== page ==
Semel's comments, made during a question-and-answer session at Smith Barney Citigroup's Entertainment, Media & Telecommunications Conference, come after a year marked by high-profile acquisitions in the search arena. The Web giant acquired algorithmic search providerand then closed a of Overture Services to add the lucrative paid-search business.
The acquisition spree highlights the rivalry with Google, which competes with Yahoo despite powering a significant volume of Yahoo's algorithmic search results. The competition will only increase now that Google has named bankers to manage its initial public offering, according to reports Monday. Google has supplanted Yahoo as a name synonymous with Web search and has created a lucrative paid search business that mirrors Overture's.
"We woke up in time and we saw search ever present in the entire network," Semel said during the session, which was broadcast live on the Web. "We saw an enormous opportunity to be the other major player in search."
Semel added that the Overture and Inktomi acquisitions will allow Yahoo tothroughout its many content sites. The move would prevent audiences of popular areas such as finance, news and music from defecting to outside search providers such as Google.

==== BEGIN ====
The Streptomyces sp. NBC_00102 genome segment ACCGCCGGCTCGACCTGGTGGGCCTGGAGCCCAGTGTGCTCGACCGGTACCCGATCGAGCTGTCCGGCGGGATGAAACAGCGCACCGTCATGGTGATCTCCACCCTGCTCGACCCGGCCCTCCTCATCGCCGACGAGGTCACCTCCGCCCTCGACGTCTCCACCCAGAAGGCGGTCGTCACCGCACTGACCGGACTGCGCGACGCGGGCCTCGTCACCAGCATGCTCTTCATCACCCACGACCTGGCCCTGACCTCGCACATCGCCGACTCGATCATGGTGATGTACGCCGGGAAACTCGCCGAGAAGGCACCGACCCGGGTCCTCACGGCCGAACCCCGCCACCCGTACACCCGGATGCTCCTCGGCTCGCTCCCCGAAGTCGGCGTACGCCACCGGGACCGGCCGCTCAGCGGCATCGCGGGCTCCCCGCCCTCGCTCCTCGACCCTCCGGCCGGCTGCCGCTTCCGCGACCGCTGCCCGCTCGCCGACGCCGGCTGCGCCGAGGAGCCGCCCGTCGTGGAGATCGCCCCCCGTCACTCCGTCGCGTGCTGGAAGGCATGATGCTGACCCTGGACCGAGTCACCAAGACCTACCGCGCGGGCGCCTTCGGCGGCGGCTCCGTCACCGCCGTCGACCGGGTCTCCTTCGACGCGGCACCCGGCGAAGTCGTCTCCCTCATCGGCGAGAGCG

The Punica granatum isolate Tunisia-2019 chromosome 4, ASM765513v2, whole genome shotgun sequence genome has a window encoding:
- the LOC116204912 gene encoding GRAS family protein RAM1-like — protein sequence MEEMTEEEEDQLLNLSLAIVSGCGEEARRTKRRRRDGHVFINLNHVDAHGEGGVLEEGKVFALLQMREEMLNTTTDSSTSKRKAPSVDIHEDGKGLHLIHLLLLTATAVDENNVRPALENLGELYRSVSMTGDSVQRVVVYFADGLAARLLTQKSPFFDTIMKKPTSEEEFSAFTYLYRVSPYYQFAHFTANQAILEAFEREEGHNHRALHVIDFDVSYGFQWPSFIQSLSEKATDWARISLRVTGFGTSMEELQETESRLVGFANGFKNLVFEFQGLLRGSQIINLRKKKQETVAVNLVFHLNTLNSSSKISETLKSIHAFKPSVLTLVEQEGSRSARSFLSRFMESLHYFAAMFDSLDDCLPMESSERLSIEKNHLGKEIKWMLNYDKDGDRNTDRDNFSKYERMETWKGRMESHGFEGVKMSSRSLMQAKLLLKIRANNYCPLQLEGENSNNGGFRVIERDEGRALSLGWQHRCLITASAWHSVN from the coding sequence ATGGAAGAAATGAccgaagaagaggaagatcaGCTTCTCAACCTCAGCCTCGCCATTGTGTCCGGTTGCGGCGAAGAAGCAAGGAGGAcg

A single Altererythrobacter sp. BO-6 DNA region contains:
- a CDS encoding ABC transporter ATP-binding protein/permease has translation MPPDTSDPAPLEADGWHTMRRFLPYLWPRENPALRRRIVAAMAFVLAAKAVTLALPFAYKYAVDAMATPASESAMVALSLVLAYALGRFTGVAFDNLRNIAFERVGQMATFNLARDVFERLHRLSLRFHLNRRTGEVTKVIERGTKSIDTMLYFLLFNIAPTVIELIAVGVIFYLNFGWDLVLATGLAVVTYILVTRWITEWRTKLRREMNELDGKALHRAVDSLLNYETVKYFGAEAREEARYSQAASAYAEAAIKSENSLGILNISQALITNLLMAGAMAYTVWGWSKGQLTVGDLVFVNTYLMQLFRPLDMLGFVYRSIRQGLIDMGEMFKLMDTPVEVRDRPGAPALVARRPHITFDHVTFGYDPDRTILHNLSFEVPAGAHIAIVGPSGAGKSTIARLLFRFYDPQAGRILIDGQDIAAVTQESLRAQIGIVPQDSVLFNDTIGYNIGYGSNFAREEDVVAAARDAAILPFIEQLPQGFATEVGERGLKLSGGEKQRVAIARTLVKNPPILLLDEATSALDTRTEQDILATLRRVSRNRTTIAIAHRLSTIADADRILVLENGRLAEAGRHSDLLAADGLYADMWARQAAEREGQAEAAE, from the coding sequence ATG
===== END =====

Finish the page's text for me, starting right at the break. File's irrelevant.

"Why not have music search in music or finance search in finance?" Semel said. "The answer is we will."
Many industry watchers expect Yahoo will replace Google's search technology with its own, given moves such as the Inktomi acquisition and related development efforts.
During his keynote, Semel praised other areas at Yahoo that have grown since he, namely the area of paid services. Semel said Yahoo now has 5 million paid users after starting from nearly zero when he began his tenure. He added that he is "not at all concerned" about his goal of , a benchmark set during his first analyst day in 2001.
"We had no infrastructure and no direct sales," Semel said during the conference. "We fundamentally sold advertising."
Central to this paid services business is Yahoo's partnership to bundle its content and services into SBC Communications' DSL (digital subscriber line) service. Last quarter, SBC reported a gain of 365,000 new subscribers for a total of 3.1 million. All of the new subscribers were also counted as new Yahoo subscribers.
Despite aggressive DSL price, Semel said Yahoo will continue to benefit every time a subscriber is added.
"Generally speaking, the more subscribers we sign, the more lucrative it is to Yahoo," he said.